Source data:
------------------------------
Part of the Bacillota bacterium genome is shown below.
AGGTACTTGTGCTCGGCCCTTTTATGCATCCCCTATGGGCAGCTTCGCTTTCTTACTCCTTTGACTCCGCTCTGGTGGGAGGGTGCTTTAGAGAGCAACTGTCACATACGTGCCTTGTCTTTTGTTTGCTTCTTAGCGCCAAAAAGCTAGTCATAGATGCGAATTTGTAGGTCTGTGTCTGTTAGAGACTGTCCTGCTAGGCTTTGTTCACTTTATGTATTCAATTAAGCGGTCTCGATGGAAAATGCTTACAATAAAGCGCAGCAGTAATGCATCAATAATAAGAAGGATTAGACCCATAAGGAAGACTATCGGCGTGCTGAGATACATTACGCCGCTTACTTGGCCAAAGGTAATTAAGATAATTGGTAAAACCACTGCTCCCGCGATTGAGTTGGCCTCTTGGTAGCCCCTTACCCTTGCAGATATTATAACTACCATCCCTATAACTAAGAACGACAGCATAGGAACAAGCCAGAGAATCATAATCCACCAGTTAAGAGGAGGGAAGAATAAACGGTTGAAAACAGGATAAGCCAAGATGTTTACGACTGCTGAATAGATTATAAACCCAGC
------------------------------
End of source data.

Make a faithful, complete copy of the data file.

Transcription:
Part of the Bacillota bacterium genome is shown below.
AGGTACTTGTGCTCGGCCCTTTTATGCATCCCCTATGGGCAGCTTCGCTTTCTTACTCCTTTGACTCCGCTCTGGTGGGAGGGTGCTTTAGAGAGCAACTGTCACATACGTGCCTTGTCTTTTGTTTGCTTCTTAGCGCCAAAAAGCTAGTCATAGATGCGAATTTGTAGGTCTGTGTCTGTTAGAGACTGTCCTGCTAGGCTTTGTTCACTTTATGTATTCAATTAAGCGGTCTCGATGGAAAATGCTTACAATAAAGCGCAGCAGTAATGCATCAATAATAAGAAGGATTAGACCCATAAGGAAGACTATCGGCGTGCTGAGATACATTACGCCGCTTACTTGGCCAAAGGTAATTAAGATAATTGGTAAAACCACTGCTCCCGCGATTGAGTTGGCCTCTTGGTAGCCCCTTACCCTTGCAGATATTATAACTACCATCCCTATAACTAAGAACGACAGCATAGGAACAAGCCAGAGAATCATAATCCACCAGTTAAGAGGAGGGAAGAATAAACGGTTGAAAACAGGATAAGCCAAGATGTTTACGACTGCTGAATAGATTATAAACCCAGC